By Mike Kappel
Whether you’re thinking of starting a business or currently own a business, you need to work on relationship building. If you’ve ever heard the phrase, “It’s all about who you know,” then you might understand what I’m talking about. There are five types of business relationships you need to develop when you’re an entrepreneur.
I’ve been a business owner for over 30 years. Without certain types of business relationships, I would not be where I am today.
Types of business relationships you need
Even though you’re busier than all get out, you need to develop and maintain both personal and professional relationships. Your business relationships will carry you through the ups and downs of ownership. And, they will help you grow your business.
Take a look at the five most important types of business relationships you need as an entrepreneur:
Customers can make or break your business. If a customer is dissatisfied, they can spread the word like wildfire, convincing anyone who will listen that they should avoid your business. But, when you work on building business relationships with customers, you develop a loyal following. Trust me, customer satisfaction is something you don’t want to take lightly.
Having a business relationship with customers means addressing any questions or complaints they have, exceeding expectations, showing your appreciation for their patronage, asking for feedback, and thinking of new ideas to keep them coming back.
You need employees who work hard to help grow your business. Relationship building with the people you work with is one of the most important parts of owning a business.
Employees are a major asset to a company. If you want to keep your employees, you need to show you appreciate them. Since I work side-by-side with my employees each day, I actually call them my co-workers. Heck, I spend so much time with my employees that they’re like family to me.
Don’t take advantage of your employees. Show your appreciation for their hard work, respond positively to good ideas, and develop trust. I cannot put enough emphasis on the importance of teamwork in an organization.
3. Lenders and investors
Maintain the relationships you have with your business’s lenders and investors. Not only do lenders loan you the money you need to start your business, they can also provide loans for growing your business.
Building business relationships with investors is equally important. There are a few types of investors you might have at your business. You could have an angel investor, peer, venture capitalist, or even a family member invest in your company. Keep a relationship going with those willing to put money into your business ideas. Both your lenders and investors can provide insight into your finances.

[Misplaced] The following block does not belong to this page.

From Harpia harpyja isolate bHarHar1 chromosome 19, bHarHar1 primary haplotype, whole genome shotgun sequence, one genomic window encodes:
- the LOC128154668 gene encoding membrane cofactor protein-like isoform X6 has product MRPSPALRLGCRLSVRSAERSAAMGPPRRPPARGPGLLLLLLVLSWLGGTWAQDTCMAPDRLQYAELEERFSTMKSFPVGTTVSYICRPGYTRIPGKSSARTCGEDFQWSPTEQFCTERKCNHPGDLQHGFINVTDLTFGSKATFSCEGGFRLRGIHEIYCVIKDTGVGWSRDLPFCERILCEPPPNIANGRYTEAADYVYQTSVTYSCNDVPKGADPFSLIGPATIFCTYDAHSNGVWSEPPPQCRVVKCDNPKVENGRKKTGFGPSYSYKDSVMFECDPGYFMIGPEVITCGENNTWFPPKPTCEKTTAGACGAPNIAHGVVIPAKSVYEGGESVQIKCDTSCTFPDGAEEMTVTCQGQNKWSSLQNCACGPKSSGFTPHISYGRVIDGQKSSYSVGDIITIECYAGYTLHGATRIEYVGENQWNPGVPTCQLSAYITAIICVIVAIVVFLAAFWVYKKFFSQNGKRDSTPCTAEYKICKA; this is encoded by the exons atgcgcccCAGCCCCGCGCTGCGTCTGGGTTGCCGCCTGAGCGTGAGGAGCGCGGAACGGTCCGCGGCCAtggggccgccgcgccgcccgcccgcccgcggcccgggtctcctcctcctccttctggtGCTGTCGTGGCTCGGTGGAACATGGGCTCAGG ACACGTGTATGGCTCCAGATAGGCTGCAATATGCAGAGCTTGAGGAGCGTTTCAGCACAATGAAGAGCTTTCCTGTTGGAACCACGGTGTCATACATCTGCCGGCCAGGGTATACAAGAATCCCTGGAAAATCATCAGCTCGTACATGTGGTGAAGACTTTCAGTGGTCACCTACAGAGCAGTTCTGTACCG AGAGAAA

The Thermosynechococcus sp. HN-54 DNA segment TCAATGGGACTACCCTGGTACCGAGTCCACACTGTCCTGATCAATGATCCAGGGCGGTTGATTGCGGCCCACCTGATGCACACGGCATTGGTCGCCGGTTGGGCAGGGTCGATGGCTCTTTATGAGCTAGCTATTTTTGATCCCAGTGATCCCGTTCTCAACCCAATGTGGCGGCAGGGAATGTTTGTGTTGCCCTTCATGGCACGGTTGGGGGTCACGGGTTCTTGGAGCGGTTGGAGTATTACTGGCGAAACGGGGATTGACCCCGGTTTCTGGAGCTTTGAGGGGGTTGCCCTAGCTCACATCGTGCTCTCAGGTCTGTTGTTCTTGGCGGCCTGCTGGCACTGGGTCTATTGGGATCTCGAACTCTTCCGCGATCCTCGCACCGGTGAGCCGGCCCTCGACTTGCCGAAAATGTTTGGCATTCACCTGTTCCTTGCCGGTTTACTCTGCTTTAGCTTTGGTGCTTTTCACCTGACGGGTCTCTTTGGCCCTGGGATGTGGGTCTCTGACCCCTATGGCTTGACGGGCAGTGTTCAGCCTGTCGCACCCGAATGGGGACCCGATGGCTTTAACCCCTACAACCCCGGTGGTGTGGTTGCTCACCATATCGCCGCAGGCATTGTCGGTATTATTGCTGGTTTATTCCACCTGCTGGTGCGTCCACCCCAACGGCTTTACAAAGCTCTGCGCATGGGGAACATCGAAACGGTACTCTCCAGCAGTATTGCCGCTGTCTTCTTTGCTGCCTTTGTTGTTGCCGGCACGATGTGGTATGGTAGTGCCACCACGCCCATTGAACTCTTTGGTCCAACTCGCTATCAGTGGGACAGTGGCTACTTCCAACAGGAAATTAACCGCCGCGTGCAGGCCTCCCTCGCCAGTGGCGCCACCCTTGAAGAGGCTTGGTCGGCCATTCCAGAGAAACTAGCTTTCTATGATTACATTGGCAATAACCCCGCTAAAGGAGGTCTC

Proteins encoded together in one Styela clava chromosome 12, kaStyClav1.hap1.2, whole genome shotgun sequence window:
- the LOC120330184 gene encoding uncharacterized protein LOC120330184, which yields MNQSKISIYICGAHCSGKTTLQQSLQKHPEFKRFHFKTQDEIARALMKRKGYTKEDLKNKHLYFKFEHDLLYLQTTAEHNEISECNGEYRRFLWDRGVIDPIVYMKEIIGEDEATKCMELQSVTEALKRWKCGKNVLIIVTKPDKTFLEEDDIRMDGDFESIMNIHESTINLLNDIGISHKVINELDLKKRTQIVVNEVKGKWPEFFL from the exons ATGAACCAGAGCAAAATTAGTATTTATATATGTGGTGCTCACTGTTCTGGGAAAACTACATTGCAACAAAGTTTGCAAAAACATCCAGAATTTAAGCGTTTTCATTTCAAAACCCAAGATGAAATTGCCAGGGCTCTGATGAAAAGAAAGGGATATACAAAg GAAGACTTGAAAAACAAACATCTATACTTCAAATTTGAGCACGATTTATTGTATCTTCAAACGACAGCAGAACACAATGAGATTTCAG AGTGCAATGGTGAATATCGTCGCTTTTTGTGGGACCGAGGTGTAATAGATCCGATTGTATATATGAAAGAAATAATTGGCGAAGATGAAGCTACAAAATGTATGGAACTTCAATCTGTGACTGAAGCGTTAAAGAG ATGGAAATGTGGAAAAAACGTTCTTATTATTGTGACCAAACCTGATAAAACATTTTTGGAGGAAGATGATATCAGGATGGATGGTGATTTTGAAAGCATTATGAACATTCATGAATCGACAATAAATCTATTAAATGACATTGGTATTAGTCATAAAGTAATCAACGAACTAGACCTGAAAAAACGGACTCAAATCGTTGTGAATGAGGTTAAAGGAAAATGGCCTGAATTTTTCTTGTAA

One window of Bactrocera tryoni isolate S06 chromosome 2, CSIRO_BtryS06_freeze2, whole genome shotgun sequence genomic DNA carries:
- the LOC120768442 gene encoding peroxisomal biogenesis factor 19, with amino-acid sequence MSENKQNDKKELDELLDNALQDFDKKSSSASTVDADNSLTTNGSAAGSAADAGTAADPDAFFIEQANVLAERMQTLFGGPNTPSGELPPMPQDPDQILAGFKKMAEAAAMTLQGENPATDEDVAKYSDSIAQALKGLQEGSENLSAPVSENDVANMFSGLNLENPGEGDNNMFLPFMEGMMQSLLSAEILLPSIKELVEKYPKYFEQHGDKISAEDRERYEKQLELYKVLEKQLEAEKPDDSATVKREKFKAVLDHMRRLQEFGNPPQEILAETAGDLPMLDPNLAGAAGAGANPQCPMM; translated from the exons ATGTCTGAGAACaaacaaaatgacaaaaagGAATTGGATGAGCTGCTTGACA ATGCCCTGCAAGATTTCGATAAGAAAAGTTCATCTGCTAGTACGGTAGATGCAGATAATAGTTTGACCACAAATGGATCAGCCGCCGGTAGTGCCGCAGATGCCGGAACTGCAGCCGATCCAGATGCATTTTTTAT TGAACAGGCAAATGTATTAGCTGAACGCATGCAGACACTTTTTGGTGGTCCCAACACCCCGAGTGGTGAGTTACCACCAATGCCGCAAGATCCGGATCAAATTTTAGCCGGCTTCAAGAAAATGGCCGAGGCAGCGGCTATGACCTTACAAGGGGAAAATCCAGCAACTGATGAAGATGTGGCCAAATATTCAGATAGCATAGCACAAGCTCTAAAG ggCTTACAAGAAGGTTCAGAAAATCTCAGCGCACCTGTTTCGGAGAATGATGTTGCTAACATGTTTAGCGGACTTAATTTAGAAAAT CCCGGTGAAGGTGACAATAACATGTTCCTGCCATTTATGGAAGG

You might think that you want nothing to do with your competitors because they’re … well, competitors. You may have even conducted a market analysis, and invested hours into figuring out how to outperform the other players in your industry. In reality, you need to develop some sort of relationship with the competition to be successful.
As I was beginning my second startup company in 1988, I called and introduced myself to the two major competitors in that market. One competitor had been around for 20 years, and the other had been in business for a whopping 40 years! I introduced myself as a friendly competitor.
I was able to build a mutually-beneficial relationship with both competitors that has lasted to this day. Throughout the years, these two competitors had different seasons when there was a lull in their sales, and I easily could have taken advantage of those situations. But, I refused to do that. I like competing, but I don’t like playing dirty.
Developing relationships with competitors can really help you succeed in your business. Competition keeps you on your toes, opens doors for you, and teaches you about the industry.
Last but not least, developing a business relationship with vendors and suppliers can really aid your company. Reliable suppliers ensure your business needs are met. You can get competitive prices, quality products, and on-time orders if you maintain your business relationships.
If your suppliers come to know you as a trustworthy businessperson who always pays, they might be more understanding if you face small business cash flow problems and can’t pay right away. Instead of requiring you to pay a large sum upfront, suppliers can develop a payment plan.
Mike Kappel is a serial entrepreneur, and the founder and CEO of Patriot Software Company, and its subsidiaries. Patriot Software, LLC is a developer of online payroll and accounting software for U.S. small-business owners. Connect on Twitter: @PatriotSoftware.